Developing a Teacher Training Program with Acquisition, Learning, and Technological Literacy Skills

Developing a Teacher Training Program with Acquisition, Learning, and Technological Literacy Skills

Copyright: © 2014 |Pages: 28
DOI: 10.4018/978-1-4666-5055-8.ch010


This text has defined acquisition and learning and identified their role in educational processes. In chapter 10, these terms are applied specifically to online teacher training. Using the information garnered throughout chapters 1 – 9, this chapter provides suggestions regarding potential course offerings for a formalized training program in online pedagogy. In order to be most comprehensive, this chapter begins with the concept of a graduate-level degree program in online pedagogy. Any and all aspects of the potential courses can be modified based on institution, discipline, time or budget constraints, or a different level training program such as a certificate program, which will be discussed in chapter 11.
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“Just go in there and teach the way you have always taught. There isn’t any difference between traditional classroom teaching and teaching at a distance.” This often-repeated statement by poorly informed administrators perpetuates the myth that no additional training is necessary to go from the classroom to the studio. This is exactly what some administrators want to hear. They reason that if there are only minor differences, then instructors don’t need additional training, and this keeps budgets down. This reasoning leads to telecourses that simply shift the same pedagogy currently prominent in traditional college classrooms, the passive lecture, to teleclassrooms. The “talking head” predominates.—T. E. Cyrs (1997)

Many capabilities, including competence with technological literacy, are necessary for success in the online classroom. By extending the definition of acquisition and learning through Krashen and Gee to New Literacy Studies, there is a possibility of achieving a balance in the acquired technological skill and learned pedagogical skill online instructors need to be successful in their classrooms. Although New Literacy Studies focuses on extending traditional reading and writing skills into technological advances, increased competence with technological literacy is a type of New Literacy Study as well. It is possible to further extend the definition of acquisition and learning also. Online teacher training must seek to balance acquisition of technological skill and developing knowledge of online pedagogy in some way in order for instructors to be adequately prepared for their online instruction.

Typically, current training available to online instructors too heavily values the technological aspects of course creation, rather than the instructors’ skill level in teaching online. Online instructors need to have a deep level of understanding and investment in their own training in order to be successful. According to Hackbarth (2000), “Ultimately…outcomes turn on the attitudes and abilities of teachers, for no educational program will succeed if teachers are uninterested or incapable” (p. 13).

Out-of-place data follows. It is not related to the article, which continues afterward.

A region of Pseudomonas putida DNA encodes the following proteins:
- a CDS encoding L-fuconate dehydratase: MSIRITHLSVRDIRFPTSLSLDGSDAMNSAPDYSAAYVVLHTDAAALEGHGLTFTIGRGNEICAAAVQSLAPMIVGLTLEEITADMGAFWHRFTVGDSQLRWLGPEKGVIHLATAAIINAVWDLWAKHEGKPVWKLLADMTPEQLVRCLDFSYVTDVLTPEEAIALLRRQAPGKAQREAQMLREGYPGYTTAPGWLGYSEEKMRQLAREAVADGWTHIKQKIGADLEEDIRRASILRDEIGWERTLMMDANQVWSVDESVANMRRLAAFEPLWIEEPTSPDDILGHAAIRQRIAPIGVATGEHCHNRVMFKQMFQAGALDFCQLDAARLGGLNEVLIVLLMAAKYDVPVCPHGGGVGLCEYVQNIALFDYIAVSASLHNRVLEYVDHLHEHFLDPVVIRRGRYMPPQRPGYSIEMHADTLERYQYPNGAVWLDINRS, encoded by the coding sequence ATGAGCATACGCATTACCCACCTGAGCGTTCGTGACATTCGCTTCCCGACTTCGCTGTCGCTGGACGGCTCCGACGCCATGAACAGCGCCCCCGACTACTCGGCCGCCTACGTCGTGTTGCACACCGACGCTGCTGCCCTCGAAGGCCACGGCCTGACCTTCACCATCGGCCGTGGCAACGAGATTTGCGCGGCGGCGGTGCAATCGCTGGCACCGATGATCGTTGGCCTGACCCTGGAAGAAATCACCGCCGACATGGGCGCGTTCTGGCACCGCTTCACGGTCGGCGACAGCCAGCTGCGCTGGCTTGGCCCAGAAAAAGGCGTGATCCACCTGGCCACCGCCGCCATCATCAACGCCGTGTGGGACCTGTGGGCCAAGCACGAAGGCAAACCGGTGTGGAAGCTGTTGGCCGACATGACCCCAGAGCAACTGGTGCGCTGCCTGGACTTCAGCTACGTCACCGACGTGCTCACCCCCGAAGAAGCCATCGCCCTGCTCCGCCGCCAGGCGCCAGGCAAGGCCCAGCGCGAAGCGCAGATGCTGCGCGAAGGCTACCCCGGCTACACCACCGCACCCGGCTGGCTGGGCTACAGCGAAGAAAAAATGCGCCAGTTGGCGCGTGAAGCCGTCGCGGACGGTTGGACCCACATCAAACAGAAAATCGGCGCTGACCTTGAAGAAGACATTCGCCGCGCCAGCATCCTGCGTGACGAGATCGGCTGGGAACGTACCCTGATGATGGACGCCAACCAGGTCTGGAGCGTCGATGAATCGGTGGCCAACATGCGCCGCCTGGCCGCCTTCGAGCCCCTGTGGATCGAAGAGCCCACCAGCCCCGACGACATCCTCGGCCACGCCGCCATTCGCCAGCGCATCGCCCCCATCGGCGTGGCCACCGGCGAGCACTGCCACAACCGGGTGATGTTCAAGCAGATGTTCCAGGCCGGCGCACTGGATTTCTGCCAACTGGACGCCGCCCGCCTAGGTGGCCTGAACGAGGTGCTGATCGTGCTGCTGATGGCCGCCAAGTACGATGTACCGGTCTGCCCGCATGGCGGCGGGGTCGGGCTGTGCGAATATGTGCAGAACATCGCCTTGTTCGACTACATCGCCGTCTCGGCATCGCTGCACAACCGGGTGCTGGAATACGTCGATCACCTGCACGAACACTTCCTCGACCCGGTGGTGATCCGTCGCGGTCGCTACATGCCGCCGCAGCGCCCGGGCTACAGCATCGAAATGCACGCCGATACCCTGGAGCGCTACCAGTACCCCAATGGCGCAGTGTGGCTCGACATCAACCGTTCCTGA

Hewett and Ehmann and Powers (2007), some of the leading researchers in training for online education, explain:

those who are teaching online and administering such programs also need orientation and training for their own readiness in the online environment. They need training at the organizational and programmatic levels for more than their technical platform-specific skills development. Of equal if not greater importance, online educators need training for the practical and theoretical transfer of pedagogical principles and practices to online environments. (p. 1)

Although in the past online instructors could make do with the face-to-face (F2F) training that they had received, now is a time when there is enough research on online education theory and practice to fully distinguish itself as a field from F2F education. More specifically, according to Hewett and Ehmann and Powers, “professionals cannot rely solely on methods deemed successful in conventional, brick-and-mortar situations; rather, they need instructional approaches that address distinctive qualities of teaching and learning online” (p. 2). Instructors are generally feeling unsure of themselves in terms of training, pedagogy, as well as if they are actually interested or ready to move to online classes (Ertmer, Ottenbreit-Leftwich, Sadik, Sendurur, & Sendurur, 2012).

Universities can no longer rely on their traditional education programs to meet the needs of potential online instructors. Universities that offer online courses also need to find the most qualified candidates for teaching in their courses: those that have been trained in online pedagogy. There are extensive offerings for certificate programs in online education that serve as a starting ground for understanding all necessary components for an extensive online pedagogy program. This chapter will present information about current certificate programs at some American institutions of higher education related to distance learning and online pedagogy. Then, this chapter will move into the explanation of a teacher training program which employs elements of both acquisition and learning into order to provide instructors a well-rounded overview of online education.

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